- My Library
- 2020 Issues
- Issue 37
- Does movement change when low back…
Does movement change when low back pain changes? A systematic review
- Managing movement in people with low back pain (LBP) is often seen as important to help reduce pain and activity limitation levels.
All key points available for members only
BACKGROUND & OBJECTIVE
Movement matters to physiotherapists. Problems with movement are widely seen as a contributor to low back pain. This is an understandable view as many individuals with low back pain say that movement is painful and say they are moving differently to their pain-free states. But, when an individual’s low back pain improves, was it the management of their movement that mattered?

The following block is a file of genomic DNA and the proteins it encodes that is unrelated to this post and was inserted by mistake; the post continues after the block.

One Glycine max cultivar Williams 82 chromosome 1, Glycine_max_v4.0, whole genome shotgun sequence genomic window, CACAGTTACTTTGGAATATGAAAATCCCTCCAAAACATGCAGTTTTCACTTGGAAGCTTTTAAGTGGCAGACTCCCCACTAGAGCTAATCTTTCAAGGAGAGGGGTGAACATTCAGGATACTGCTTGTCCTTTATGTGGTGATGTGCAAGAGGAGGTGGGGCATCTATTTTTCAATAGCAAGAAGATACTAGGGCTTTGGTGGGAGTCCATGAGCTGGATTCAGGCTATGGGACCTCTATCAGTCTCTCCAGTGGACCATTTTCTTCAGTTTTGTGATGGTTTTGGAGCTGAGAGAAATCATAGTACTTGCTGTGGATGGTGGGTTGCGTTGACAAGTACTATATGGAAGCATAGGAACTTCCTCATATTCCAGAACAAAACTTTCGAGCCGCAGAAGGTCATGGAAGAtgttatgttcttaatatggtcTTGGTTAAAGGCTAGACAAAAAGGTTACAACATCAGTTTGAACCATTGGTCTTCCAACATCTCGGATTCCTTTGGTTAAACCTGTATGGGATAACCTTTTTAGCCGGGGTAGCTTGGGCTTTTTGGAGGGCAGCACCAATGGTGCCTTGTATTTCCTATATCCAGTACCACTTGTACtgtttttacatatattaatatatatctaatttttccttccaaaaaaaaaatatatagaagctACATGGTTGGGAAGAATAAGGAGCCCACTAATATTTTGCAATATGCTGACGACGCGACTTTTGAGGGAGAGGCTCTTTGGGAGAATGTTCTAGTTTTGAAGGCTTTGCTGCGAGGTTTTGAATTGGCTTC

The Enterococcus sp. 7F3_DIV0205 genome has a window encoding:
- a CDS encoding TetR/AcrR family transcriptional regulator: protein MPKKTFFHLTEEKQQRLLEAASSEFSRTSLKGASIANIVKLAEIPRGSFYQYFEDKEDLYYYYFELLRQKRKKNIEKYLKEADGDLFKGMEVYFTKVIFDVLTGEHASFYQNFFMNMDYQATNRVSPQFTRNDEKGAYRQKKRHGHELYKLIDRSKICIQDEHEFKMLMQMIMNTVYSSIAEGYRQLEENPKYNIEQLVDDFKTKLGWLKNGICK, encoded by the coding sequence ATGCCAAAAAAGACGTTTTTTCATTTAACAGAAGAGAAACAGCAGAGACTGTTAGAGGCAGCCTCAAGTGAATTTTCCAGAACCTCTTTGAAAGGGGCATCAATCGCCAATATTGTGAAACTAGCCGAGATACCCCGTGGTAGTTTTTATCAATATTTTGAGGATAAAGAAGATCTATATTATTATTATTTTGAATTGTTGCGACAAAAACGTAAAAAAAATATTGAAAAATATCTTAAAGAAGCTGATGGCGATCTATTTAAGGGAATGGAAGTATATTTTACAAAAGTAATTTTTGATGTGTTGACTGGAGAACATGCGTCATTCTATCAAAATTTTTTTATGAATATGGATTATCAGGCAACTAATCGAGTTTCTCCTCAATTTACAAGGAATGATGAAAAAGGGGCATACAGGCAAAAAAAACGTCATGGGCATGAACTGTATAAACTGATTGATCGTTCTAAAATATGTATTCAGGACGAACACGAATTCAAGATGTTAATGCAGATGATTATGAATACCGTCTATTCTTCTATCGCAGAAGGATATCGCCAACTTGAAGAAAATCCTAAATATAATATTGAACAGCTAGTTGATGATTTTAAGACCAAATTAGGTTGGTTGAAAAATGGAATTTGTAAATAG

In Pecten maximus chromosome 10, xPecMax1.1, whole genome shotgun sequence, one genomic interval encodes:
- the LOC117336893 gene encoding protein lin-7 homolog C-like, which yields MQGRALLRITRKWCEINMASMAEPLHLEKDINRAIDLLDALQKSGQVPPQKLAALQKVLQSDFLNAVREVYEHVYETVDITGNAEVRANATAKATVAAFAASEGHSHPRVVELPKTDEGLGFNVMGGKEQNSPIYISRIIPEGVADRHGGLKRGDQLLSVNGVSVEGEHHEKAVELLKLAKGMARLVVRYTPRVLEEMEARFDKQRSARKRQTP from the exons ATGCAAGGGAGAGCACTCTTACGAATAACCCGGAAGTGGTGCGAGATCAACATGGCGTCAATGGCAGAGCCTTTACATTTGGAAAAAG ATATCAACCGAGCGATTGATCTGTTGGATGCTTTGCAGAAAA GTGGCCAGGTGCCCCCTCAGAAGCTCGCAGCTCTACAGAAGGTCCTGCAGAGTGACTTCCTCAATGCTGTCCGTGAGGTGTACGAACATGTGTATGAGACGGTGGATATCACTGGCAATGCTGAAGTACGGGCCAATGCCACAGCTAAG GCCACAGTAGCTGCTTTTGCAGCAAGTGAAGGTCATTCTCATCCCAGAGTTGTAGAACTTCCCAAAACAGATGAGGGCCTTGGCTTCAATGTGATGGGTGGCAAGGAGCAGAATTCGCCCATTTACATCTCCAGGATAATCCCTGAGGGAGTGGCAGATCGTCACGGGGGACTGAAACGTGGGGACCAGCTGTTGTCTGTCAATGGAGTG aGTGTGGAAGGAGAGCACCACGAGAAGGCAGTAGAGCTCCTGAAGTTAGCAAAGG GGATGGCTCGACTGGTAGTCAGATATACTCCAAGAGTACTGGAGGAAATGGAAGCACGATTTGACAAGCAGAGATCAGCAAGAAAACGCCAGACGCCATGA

This systematic review examined the relationship between changes in volitional spinal movement (including muscle activity) and changes in pain or activity limitation at the individual level in people with non-specific low back pain (NSLBP).
Problems with movement are widely seen as a contributor to low back pain.
Success observed with targeting movement may not be related to the specific objective changes in kinematics or muscle activity, but simply to changes in the perceived threat value of movement.
Study design: Systematic review